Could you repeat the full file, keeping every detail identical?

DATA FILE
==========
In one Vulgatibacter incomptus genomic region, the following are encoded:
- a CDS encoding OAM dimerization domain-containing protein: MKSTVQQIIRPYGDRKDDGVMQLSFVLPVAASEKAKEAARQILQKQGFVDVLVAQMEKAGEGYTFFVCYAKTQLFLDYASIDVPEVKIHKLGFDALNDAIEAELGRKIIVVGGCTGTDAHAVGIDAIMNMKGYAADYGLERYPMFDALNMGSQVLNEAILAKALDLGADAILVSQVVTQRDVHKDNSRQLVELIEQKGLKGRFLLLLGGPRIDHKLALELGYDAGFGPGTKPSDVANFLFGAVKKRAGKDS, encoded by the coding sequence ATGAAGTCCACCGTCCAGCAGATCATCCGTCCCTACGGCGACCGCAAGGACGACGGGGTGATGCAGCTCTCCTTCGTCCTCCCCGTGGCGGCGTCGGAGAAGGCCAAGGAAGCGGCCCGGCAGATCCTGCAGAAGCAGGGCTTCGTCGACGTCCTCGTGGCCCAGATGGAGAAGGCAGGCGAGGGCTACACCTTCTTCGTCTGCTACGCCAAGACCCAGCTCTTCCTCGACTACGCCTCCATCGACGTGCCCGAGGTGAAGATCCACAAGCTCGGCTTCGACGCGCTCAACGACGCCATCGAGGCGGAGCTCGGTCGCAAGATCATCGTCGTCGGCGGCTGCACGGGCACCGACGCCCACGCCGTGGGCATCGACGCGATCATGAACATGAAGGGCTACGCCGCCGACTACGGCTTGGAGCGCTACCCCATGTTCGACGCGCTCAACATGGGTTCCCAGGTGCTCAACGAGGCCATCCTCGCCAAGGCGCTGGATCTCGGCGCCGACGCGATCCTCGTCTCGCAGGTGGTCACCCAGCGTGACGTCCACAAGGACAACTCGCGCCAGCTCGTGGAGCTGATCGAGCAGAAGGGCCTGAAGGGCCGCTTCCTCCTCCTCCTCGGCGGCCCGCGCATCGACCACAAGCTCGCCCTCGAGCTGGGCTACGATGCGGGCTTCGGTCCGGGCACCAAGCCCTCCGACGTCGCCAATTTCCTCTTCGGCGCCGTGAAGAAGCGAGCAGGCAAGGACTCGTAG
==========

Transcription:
In one Vulgatibacter incomptus genomic region, the following are encoded:
- a CDS encoding OAM dimerization domain-containing protein: MKSTVQQIIRPYGDRKDDGVMQLSFVLPVAASEKAKEAARQILQKQGFVDVLVAQMEKAGEGYTFFVCYAKTQLFLDYASIDVPEVKIHKLGFDALNDAIEAELGRKIIVVGGCTGTDAHAVGIDAIMNMKGYAADYGLERYPMFDALNMGSQVLNEAILAKALDLGADAILVSQVVTQRDVHKDNSRQLVELIEQKGLKGRFLLLLGGPRIDHKLALELGYDAGFGPGTKPSDVANFLFGAVKKRAGKDS, encoded by the coding sequence ATGAAGTCCACCGTCCAGCAGATCATCCGTCCCTACGGCGACCGCAAGGACGACGGGGTGATGCAGCTCTCCTTCGTCCTCCCCGTGGCGGCGTCGGAGAAGGCCAAGGAAGCGGCCCGGCAGATCCTGCAGAAGCAGGGCTTCGTCGACGTCCTCGTGGCCCAGATGGAGAAGGCAGGCGAGGGCTACACCTTCTTCGTCTGCTACGCCAAGACCCAGCTCTTCCTCGACTACGCCTCCATCGACGTGCCCGAGGTGAAGATCCACAAGCTCGGCTTCGACGCGCTCAACGACGCCATCGAGGCGGAGCTCGGTCGCAAGATCATCGTCGTCGGCGGCTGCACGGGCACCGACGCCCACGCCGTGGGCATCGACGCGATCATGAACATGAAGGGCTACGCCGCCGACTACGGCTTGGAGCGCTACCCCATGTTCGACGCGCTCAACATGGGTTCCCAGGTGCTCAACGAGGCCATCCTCGCCAAGGCGCTGGATCTCGGCGCCGACGCGATCCTCGTCTCGCAGGTGGTCACCCAGCGTGACGTCCACAAGGACAACTCGCGCCAGCTCGTGGAGCTGATCGAGCAGAAGGGCCTGAAGGGCCGCTTCCTCCTCCTCCTCGGCGGCCCGCGCATCGACCACAAGCTCGCCCTCGAGCTGGGCTACGATGCGGGCTTCGGTCCGGGCACCAAGCCCTCCGACGTCGCCAATTTCCTCTTCGGCGCCGTGAAGAAGCGAGCAGGCAAGGACTCGTAG